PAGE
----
The square also has some whimsical public art. Be sure to check out the sculptures of the man and woman with an English bulldog and poodle.
4. City Hall
A national historic site, Montreal City Hall is also located in Old Montreal. It’s a majestic five story structure that’s the seat of local government in Montreal. Free guided tours are usually available in summer. But right now the structure is closed, undergoing a heritage restoration since 2019.
The stunning Second Empire City Hall has a storied history. It survived a fire. And its balcony was where French President General de Gaulle’s cried “Vive le Québec libre!” (Long live free Quebec). This speech escalated tensions in the debate over whether the Francophile province should seek independence from Canada.
5. Chateau Ramezay
Opposite the City Hall is the Chateauz Ramezay. If you’re a history buff, this museum is definitely worth a visit. In 2008, it was named as one of the 1001 Historic Sites “you must see before you die.”
Built in 1705, the historic chateau is an architectural gem of the ancien regime. It was the home of Claude de Ramezay, governor of Montreal. Benjamin Franklin even stayed there during the Revolutionary War.
The museum tells the story of major events in 500 years of French history. There are 15 rooms and a well curated collection of 30,000 objects, displayed as they were in the 1700s. Click here for my visitor’s guide to this intimate museum.
Then stroll 2 minutes to the Place Jacques-Quartier to soak in the vibe. (Though ignore the kitschy tee shirt shops.) It’s one of Old Montreal’s main public squares, where people wile away time at flower drenched sidewalk cafes. You may even see street performers.
6. Old Port
Jacques Cartier lies at the entrance to Montreal’s Old Port. It stretches for over a mile along the St. Lawrence River. French fur traders used this port as a trading post as early as 1611. In 2005, the Old Port of Montreal changed its name to The Quays of the Old Port of Montreal.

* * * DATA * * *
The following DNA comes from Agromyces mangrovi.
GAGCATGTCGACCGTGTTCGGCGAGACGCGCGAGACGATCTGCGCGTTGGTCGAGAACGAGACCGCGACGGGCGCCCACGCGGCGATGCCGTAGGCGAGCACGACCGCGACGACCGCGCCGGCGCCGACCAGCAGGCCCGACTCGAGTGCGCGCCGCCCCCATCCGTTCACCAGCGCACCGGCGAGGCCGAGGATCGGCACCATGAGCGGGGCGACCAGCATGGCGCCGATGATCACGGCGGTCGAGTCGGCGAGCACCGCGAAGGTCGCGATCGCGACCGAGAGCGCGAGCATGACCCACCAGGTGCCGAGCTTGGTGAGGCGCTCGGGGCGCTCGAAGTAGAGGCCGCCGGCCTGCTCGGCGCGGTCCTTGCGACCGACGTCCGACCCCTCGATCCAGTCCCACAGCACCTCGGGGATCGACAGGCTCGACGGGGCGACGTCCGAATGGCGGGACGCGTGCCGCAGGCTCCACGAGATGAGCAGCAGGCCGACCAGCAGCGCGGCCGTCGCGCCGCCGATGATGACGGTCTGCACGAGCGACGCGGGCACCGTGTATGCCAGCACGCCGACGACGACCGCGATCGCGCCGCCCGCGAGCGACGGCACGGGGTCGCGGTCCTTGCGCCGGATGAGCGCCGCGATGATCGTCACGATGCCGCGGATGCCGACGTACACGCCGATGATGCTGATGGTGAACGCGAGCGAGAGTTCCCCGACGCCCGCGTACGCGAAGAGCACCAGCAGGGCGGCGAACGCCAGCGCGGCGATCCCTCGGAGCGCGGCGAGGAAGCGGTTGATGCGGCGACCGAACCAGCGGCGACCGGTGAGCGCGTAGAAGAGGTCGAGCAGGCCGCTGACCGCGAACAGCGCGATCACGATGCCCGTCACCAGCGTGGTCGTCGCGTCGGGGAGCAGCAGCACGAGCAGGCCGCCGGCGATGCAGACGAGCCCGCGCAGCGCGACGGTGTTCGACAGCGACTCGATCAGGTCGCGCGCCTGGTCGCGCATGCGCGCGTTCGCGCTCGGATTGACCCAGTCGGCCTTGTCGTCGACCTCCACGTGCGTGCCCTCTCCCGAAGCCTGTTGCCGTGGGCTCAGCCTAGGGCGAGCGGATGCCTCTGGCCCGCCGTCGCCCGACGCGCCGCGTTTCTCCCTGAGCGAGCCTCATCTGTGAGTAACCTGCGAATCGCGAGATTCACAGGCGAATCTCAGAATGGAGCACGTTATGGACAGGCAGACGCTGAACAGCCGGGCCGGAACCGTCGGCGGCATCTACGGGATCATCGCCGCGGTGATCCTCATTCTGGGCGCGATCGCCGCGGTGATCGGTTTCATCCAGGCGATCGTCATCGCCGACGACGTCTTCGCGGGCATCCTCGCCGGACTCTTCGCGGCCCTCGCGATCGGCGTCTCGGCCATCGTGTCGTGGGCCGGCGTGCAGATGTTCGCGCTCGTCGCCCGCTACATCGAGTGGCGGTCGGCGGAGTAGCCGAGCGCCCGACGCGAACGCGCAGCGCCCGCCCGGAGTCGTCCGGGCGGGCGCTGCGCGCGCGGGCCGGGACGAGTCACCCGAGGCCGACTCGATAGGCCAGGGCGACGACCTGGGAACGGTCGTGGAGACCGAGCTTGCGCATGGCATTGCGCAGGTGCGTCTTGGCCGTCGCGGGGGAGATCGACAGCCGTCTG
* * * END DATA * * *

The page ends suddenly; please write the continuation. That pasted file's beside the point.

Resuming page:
The main landmark in the Old Port is the heritage building of Notre-Dame-de-Bon-Secours Chapel (Our Lady of Good Help). It’s one of the oldest churches in Montreal. It was built in 1771 over the ruins of an earlier chapel.
Bon Secours houses the Marguerite Bourgeoys Museum, dedicated to the life of the woman who’s called the “Mother of the Colony.”
She was a teacher, fervent Catholic, and has even been officially sainted. Bon Secours is topped with the Lady of the Harbour statue. You can climb the clock tower for a nice river view.
Nearby you’ll find the Bonsecours Market. It’s housed in a historic Palladian style building with a distinctive Neoclassical silver dome. Today, it’s completely restored. Inside are high end boutiques, galleries, and several restaurants.
Day 1 Afternoon: Mount Royal
Want a bird’s eye view of Montreal? Mount Royal (or Mont-Royal) is Montreal’s best green space, receiving 5 million visitors a year.
Mount Royal is located atop three peaks. It was once a volcanic mountain, but is now dormant. Montreal’s name derives from this hill — “mont real” or “mount royal.”
In 1535, the first European, Jacques Cartier, arrived in Mount Royal. In honor of his patron, Francis I, he christened the hill Mount Royal. In 1643, Paul de Chomedey made a pilgrimage to the top of the mountain, planting a wooden cross.
The cross is now one of Montreal’s iconic landmarks. The current iteration is a 26 ton steel version lit with LED lights.
Mount Royal is located to the west side of Downtown. It takes about 9 minutes to reach Mount Royal from Downtown Montreal by car. Or, you can hike up the hill via several walking paths.
It takes about 45 minutes to reach the summit. I hiked up Peel Street and took the meandering path known as the “serpentine.” It’s a good way to burn off calories and get ready to indulge later.